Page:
Your core’s primary job is to stabilize your spine. It does this using hip, pelvic, back and trunk musculature. When your spine is stabilized, it allows for more efficient movement of your legs and arms. When you jump, kick, punch, throw, and generally move, power transfers up and down your body. A stable core reduces the amount of power lost in the transfer and produces faster, more powerful and more efficient movements. Traditional ab training has little relevance to how the midsection is used in sporting performance. Planks are simply better for athletes than crunches.
Core training – key points
- You should avoid flexion exercises like crunches or sit-ups because:
- In sport, the trunk functions mainly isometrically not by flexion & extension.
- Focusing on only one muscle group will lead to dysfunction.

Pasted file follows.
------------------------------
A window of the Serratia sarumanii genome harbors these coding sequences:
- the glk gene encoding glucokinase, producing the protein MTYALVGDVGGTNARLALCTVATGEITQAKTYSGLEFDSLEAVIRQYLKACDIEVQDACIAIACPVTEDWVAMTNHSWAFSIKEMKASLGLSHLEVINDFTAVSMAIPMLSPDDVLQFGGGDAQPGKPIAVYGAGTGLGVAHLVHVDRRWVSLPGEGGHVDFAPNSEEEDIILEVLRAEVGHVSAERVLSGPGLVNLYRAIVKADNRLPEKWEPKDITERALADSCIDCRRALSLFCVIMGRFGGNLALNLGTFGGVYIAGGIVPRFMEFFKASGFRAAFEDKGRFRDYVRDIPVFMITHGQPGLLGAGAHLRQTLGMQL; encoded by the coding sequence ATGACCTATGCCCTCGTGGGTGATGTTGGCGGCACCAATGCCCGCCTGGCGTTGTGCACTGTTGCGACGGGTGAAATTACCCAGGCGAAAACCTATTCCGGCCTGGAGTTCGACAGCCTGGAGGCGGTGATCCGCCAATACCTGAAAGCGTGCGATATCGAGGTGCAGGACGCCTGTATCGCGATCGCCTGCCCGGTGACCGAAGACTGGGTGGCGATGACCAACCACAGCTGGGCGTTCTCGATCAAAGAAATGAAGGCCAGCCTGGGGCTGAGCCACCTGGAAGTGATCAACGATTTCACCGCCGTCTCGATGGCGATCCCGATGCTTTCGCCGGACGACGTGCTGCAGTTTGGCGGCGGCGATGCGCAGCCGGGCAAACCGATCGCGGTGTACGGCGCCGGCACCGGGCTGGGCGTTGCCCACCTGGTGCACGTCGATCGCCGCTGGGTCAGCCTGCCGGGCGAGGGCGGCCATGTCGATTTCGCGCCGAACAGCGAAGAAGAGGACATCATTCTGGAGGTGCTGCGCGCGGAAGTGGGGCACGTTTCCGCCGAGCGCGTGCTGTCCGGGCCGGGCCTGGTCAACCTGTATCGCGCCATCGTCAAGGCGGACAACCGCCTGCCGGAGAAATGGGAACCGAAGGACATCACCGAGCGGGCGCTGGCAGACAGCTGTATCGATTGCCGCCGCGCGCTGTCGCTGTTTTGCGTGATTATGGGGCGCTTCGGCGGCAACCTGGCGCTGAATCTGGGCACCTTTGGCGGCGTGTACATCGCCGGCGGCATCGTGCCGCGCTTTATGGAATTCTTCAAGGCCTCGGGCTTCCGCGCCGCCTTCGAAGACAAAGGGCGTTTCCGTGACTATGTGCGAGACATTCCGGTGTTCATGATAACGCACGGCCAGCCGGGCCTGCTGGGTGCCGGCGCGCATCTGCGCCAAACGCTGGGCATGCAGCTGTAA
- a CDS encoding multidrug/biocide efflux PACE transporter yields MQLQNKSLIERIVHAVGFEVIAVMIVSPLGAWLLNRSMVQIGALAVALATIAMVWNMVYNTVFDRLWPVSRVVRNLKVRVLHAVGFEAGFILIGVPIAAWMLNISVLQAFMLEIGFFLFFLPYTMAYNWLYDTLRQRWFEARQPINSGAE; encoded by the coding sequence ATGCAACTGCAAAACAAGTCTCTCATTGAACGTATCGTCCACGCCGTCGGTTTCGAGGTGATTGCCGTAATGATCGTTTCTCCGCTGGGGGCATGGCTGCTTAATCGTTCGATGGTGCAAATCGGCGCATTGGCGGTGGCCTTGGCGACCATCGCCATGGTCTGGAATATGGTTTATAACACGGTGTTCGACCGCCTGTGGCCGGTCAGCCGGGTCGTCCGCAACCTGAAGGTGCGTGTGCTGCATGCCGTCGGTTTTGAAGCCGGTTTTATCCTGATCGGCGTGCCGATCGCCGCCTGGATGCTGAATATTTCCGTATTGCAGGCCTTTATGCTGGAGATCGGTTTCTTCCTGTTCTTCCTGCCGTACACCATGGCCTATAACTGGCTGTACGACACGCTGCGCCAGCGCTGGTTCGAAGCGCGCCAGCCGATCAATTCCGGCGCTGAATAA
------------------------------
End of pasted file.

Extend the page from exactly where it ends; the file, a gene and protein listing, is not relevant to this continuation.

- Sit-ups and crunches can reinforce poor posture.
- They also involve spinal flexion; too much flexion of the spine can lead to disc problems over time. (Dr. Stuart McGill has written extensively on this.)
- Focus on stabilisation core exercises such as planks, side planks and gluteal bridges.
- Also focus on bracing against rotation of the trunk with exercises such as rotational plank, Russian twist and landmines.
- When you get good at these exercises (e.g. you can hold a plank, for example, for 1 min three times with 60 secs rest in between attempts) they will eventually lose their training benefit; exercises must therefore be progressed to obtain continued stimulus. More advanced exercises include the renegade row, dumbbell stepping lunges, roll-outs, Turkish get-ups, wood-chops, overhead squats, deadlifts and Olympic lifts.
Read more here about how the ki-hap stabilizes the spine.